The construction of the ClearChat headset feels less durable than that of the Creative HS-1200. The plastic headband is padded, but that's surrounding a thin flattened metal strip, which made it feel fragile when worn. This also did not allow the headset to fit as snugly as we would have liked, something the HS-1200 was successfully able to offer. We would have also liked the swiveling earcups to have been larger, as they were barely able to fit over our ears. That lack of a good seal meant that there was no sonic isolation--we could hear outside noise, and those nearby could hear sound from our headset.
Unlike the HS-1200 microphone, the ClearChat mic boom is not as malleable as you may like. The boom must also be lowered (although not completely, just halfway) in order to function. We liked the small red light on the tip of the mic that flashes when it's activated and stays lit when it's muted. The boom can also be lifted completely out of sight when not in use. The right earcup features volume up and down buttons, as well as a microphone-mute button for easy control access. This is also where you'll find the headset's power switch. There are not, however, any buttons exclusively for VoIP calling which we enjoyed on the Creative HS-1200.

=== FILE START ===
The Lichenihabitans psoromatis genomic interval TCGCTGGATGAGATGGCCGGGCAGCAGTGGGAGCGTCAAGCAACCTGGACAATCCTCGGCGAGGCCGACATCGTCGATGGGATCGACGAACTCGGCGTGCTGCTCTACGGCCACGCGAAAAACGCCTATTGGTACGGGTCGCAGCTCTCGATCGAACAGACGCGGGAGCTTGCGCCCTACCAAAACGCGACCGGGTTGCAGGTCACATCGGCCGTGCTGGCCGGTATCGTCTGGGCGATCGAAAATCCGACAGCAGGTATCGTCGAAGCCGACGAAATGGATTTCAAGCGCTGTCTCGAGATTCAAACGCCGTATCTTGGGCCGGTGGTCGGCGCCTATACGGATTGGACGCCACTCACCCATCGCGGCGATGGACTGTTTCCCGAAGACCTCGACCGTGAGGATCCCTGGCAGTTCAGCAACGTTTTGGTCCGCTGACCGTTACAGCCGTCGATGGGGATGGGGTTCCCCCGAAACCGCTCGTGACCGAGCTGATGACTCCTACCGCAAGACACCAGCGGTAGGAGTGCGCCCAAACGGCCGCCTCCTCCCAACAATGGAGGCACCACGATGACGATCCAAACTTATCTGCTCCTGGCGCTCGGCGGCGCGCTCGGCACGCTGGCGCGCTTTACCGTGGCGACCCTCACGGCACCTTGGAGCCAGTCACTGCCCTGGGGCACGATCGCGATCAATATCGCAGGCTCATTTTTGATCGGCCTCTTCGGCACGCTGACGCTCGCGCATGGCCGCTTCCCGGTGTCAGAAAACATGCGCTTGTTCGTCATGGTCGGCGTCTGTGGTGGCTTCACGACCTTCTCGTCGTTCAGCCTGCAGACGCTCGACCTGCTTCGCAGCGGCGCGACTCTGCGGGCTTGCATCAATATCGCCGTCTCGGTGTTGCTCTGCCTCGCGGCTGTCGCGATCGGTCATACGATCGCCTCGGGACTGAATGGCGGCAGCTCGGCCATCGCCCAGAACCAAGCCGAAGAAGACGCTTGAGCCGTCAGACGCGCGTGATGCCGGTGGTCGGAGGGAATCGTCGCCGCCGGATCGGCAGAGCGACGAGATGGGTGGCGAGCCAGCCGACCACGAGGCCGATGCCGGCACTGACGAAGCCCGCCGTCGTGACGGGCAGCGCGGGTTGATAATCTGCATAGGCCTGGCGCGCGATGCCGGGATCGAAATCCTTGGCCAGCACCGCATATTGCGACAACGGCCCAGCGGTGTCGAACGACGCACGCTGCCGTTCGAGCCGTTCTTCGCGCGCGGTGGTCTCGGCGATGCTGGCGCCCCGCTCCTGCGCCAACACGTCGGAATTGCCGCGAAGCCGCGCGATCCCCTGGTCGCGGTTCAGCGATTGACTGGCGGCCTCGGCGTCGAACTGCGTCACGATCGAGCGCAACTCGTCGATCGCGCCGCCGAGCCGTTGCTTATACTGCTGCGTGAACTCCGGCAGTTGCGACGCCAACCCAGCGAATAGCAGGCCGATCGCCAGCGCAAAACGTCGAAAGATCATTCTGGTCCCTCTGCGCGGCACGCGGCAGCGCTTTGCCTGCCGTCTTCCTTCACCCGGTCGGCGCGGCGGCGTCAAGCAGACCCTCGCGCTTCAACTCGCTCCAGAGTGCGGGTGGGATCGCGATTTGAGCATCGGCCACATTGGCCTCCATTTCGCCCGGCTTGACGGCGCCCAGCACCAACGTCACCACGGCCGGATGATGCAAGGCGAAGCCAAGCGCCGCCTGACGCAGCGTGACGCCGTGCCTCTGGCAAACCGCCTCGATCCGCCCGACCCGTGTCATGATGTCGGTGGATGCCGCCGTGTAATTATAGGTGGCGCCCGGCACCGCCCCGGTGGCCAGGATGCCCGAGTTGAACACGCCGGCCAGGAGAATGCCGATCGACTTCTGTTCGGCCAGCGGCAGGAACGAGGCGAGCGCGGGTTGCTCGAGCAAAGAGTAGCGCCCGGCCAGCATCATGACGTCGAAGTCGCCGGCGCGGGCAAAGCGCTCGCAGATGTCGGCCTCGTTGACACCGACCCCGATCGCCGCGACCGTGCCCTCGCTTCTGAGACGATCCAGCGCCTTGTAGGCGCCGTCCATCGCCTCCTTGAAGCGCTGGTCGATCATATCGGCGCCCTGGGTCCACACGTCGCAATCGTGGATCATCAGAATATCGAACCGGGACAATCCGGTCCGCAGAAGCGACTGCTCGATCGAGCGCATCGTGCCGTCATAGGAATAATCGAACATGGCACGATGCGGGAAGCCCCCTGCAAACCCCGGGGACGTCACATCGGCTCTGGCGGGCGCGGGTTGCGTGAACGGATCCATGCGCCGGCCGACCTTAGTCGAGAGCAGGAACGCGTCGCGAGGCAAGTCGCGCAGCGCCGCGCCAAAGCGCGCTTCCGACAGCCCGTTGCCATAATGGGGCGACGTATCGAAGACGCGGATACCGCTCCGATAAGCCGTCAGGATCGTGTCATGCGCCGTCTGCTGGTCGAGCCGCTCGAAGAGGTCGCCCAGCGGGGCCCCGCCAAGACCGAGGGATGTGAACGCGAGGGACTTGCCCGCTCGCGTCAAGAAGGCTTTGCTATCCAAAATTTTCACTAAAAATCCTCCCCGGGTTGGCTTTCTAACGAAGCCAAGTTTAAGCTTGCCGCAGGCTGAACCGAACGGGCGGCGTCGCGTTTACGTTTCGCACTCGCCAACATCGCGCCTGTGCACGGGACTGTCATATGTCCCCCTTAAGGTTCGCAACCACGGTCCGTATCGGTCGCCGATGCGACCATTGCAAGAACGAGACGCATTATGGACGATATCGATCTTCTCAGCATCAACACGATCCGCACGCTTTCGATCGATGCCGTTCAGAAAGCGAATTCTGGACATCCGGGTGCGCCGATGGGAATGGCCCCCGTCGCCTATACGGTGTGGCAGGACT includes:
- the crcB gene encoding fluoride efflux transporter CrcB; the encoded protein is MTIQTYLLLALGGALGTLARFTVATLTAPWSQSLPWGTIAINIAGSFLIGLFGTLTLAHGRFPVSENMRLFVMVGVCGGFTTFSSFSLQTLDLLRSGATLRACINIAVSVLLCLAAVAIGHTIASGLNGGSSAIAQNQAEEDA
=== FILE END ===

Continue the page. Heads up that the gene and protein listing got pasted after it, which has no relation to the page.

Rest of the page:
In terms of sound quality, we were a bit disappointed with the performance of the ClearChat. In our trials with Counter-Strike, we found the explosions and other sound effects to be very underwhelming. There is very little range of sound that the headset can produce, which dampened our overall experience. Our voice communication tests fared a lot better, with our online teammates reporting an echo-free, loud and clear reception.